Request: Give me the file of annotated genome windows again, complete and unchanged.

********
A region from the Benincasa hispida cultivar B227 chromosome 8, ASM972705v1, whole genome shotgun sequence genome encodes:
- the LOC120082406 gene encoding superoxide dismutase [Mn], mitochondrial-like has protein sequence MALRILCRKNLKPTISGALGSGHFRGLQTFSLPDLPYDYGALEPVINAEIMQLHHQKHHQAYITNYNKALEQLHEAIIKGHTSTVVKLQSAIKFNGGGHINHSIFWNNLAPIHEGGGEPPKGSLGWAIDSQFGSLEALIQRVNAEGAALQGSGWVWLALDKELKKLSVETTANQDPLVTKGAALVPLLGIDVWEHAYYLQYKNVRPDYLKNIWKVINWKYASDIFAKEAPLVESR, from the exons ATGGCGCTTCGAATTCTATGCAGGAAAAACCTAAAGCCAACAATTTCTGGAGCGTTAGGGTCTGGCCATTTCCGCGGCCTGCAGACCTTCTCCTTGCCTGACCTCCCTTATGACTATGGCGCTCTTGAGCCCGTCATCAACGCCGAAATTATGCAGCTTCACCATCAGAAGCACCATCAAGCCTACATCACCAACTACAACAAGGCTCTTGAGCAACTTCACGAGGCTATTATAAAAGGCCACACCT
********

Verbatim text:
A region from the Benincasa hispida cultivar B227 chromosome 8, ASM972705v1, whole genome shotgun sequence genome encodes:
- the LOC120082406 gene encoding superoxide dismutase [Mn], mitochondrial-like has protein sequence MALRILCRKNLKPTISGALGSGHFRGLQTFSLPDLPYDYGALEPVINAEIMQLHHQKHHQAYITNYNKALEQLHEAIIKGHTSTVVKLQSAIKFNGGGHINHSIFWNNLAPIHEGGGEPPKGSLGWAIDSQFGSLEALIQRVNAEGAALQGSGWVWLALDKELKKLSVETTANQDPLVTKGAALVPLLGIDVWEHAYYLQYKNVRPDYLKNIWKVINWKYASDIFAKEAPLVESR, from the exons ATGGCGCTTCGAATTCTATGCAGGAAAAACCTAAAGCCAACAATTTCTGGAGCGTTAGGGTCTGGCCATTTCCGCGGCCTGCAGACCTTCTCCTTGCCTGACCTCCCTTATGACTATGGCGCTCTTGAGCCCGTCATCAACGCCGAAATTATGCAGCTTCACCATCAGAAGCACCATCAAGCCTACATCACCAACTACAACAAGGCTCTTGAGCAACTTCACGAGGCTATTATAAAAGGCCACACCT